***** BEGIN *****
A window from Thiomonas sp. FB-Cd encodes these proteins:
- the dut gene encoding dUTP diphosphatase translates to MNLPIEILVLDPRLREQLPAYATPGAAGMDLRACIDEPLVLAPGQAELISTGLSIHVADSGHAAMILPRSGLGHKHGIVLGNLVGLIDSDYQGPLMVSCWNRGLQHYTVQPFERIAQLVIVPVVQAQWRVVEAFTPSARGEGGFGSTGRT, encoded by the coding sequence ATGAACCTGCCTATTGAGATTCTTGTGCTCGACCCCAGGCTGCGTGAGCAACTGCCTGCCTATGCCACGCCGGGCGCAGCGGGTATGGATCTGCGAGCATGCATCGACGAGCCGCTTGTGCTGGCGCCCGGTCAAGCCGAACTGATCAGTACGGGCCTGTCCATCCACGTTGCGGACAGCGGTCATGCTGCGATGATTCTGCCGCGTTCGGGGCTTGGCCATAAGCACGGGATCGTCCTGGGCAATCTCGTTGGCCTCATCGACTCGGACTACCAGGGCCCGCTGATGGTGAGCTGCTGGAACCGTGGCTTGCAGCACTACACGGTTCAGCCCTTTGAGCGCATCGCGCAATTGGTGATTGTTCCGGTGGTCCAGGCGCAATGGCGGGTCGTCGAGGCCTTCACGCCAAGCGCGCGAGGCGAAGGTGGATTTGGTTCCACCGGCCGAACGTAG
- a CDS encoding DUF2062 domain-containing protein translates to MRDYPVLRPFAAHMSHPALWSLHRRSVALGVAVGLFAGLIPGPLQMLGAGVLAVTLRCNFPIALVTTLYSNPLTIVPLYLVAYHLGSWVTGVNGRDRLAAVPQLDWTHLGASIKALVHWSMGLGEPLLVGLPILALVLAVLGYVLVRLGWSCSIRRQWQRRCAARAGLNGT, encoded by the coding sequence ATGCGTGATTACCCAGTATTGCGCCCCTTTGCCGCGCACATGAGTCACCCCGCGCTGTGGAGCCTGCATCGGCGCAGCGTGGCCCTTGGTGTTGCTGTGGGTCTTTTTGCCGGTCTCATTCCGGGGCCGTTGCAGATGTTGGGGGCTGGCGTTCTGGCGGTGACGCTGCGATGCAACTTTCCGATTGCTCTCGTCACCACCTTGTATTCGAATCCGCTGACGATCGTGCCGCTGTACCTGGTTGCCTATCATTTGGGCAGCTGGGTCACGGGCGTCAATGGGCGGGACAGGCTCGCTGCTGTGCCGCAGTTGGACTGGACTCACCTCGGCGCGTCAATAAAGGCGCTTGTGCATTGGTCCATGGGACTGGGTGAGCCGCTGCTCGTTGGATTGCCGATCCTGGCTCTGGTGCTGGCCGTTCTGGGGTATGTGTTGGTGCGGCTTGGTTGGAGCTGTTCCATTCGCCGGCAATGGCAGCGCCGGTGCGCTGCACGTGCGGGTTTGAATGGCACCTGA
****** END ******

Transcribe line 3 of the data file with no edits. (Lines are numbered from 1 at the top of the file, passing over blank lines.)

- a CDS encoding DUF2062 domain-containing protein translates to MRDYPVLRPFAAHMSHPALWSLHRRSVALGVAVGLFAGLIPGPLQMLGAGVLAVTLRCNFPIALVTTLYSNPLTIVPLYLVAYHLGSWVTGVNGRDRLAAVPQLDWTHLGASIKALVHWSMGLGEPLLVGLPILALVLAVLGYVLVRLGWSCSIRRQWQRRCAARAGLNGT, encoded by the coding sequence ATGCGTGATTACCCAGTATTGCGCCCCTTTGCCGCGCACATGAGTCACCCCGCGCTGTGGAGCCTGCATCGGCGCAGCGTGGCCCTTGGTGTTGCTGTGGGTCTTTTTGCCGGTCTCATTCCGGGGCCGTTGCAGATGTTGGGGGCTGGCGTTCTGGCGGTGACGCTGCGATGCAACTTTCCGATTGCTCTCGTCACCACCTTGTATTCGAATCCGCTGACGATCGTGCCGCTGTACCTGGTTGCCTATCATTTGGGCAGCTGGGTCACGGGCGTCAATGGGCGGGACAGGCTCGCTGCTGTGCCGCAGTTGGACTGGACTCACCTCGGCGCGTCAATAAAGGCGCTTGTGCATTGGTCCATGGGACTGGGTGAGCCGCTGCTCGTTGGATTGCCGATCCTGGCTCTGGTGCTGGCCGTTCTGGGGTATGTGTTGGTGCGGCTTGGTTGGAGCTGTTCCATTCGCCGGCAATGGCAGCGCCGGTGCGCTGCACGTGCGGGTTTGAATGGCACCTGA